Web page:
Apartment rents are rising rapidly, up 3.5 percent in 2015, then they are expected to moderate to 3.0 percent in 2016 and 2.7 percent in 2017, according to the Urban Land Institute. But home sales prices are rising even faster, tipping the scales of the rent vs buy equation towards rentals in the dollar for dollar comparisons Millennials face, according to the latest national housing market index produced by Florida Atlantic University and Florida International University faculty.
As of the end of the first quarter of 2015, the housing market in the U.S. and all 13 cities in the index are trending either closer to renting being the superior option or strictly favoring renting over purchasing a home.
Three of the hottest real estate markets in the nation, Dallas, Denver and Houston, are clearly in rent territory, with property pricing out-pacing rents, meaning buyers should proceed with strong caution.
Seven more cities (Miami, Honolulu, Los Angeles, Pittsburgh, Portland, San Francisco and Seattle) are at or near the indifference point between ownership and renting. Here the spread between monthly rent payments and ownership payments appears to be at a point where neither ownership nor renting is statistically favored.
Four cities (Chicago, Cincinnati, Cleveland and Detroit) remain in strong buy territory with scores that have historically favored wealth accumulation through home ownership.
No More Deals
“Potential buyers should be cognizant that ‘the deals’ are out of the marketplace and that it is essentially a tossup between rent and ownership as to which way will, on average, provide greater wealth accumulation,” said Ken Johnson, Ph.D., a real estate economist who is one of the index’s authors and an associate dean of graduate programs and professor in FAU’s College of Business. “Miami, in particular, deserves attention as it has been trending toward rent territory for several reporting periods. In Miami, potential buyers should seek to bargain more aggressively.”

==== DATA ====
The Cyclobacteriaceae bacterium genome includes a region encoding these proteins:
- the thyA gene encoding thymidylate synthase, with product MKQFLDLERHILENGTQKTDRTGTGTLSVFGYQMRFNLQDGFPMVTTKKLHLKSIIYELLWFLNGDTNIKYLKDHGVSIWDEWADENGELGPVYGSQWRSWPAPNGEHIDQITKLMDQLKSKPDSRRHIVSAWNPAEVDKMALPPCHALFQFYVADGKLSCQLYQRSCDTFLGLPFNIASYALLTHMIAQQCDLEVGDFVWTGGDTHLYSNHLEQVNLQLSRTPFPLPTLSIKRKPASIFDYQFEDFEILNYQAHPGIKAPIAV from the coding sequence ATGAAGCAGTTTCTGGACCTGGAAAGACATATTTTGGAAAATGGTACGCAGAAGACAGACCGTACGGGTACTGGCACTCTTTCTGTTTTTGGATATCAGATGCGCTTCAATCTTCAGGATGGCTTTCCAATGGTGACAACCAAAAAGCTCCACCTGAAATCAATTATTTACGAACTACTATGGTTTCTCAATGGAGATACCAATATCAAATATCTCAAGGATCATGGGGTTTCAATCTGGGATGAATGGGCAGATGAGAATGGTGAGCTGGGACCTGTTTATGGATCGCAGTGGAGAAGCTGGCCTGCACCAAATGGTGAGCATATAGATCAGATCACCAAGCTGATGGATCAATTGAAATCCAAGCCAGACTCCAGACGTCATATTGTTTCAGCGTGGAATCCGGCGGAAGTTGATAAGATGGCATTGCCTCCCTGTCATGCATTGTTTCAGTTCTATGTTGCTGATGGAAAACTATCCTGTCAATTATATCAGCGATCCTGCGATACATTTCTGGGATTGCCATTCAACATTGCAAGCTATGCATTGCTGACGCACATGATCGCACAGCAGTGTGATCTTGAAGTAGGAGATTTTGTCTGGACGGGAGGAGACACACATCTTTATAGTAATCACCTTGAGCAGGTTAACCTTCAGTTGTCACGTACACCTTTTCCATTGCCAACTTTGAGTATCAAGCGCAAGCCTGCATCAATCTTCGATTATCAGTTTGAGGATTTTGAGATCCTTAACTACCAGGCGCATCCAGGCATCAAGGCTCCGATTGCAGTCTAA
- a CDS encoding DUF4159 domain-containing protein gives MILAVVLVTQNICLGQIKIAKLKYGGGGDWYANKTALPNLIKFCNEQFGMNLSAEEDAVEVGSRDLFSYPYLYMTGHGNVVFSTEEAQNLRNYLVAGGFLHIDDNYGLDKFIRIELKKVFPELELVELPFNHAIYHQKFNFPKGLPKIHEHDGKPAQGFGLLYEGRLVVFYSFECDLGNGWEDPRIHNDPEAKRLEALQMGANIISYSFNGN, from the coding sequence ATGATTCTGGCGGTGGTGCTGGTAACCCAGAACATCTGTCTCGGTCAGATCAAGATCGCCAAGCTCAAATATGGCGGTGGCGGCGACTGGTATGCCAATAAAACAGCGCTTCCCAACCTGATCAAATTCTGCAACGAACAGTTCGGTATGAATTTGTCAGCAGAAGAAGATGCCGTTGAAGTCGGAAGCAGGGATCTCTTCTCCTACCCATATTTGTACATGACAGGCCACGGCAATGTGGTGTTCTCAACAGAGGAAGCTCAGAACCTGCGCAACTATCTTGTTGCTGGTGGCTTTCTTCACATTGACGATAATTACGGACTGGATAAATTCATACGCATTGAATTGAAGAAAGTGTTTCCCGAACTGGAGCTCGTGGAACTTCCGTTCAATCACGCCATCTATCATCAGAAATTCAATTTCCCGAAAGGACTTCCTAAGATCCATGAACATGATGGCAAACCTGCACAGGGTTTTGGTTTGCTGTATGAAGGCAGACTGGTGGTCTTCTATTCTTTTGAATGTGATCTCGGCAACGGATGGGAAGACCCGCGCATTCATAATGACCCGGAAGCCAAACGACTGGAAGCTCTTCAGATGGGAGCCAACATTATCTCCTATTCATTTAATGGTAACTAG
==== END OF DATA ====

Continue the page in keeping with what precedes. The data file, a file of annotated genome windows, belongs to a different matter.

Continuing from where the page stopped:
The Beracha, Hardin & Johnson Buy vs. Rent (BH&J) index conducts a “horse race” comparison between an individual that is buying a home and an individual that rents a similar quality home and reinvests all monies otherwise invested in homeownership. Johnson’s collaborators in this ongoing independent research are Eli Beracha, Ph.D., assistant professor in the T&S Hollo School of Real Estate at FIU, and William G. Hardin III, Ph.D., director of the T&S Hollo School of Real Estate at FIU’s College of Business.
The index’s results are standardized between 1 and -1, with negative scores favoring ownership and positive scores favoring renting. The BH&J Index provides information on both the direction and health of varying housing markets, as well as collateral information for real estate professional, developers, lenders and housing policy makers.
The BH&J Index is published quarterly. Due to data availability and the time necessary to calculate the most current index values, the index is produced two months after the end of the quarter.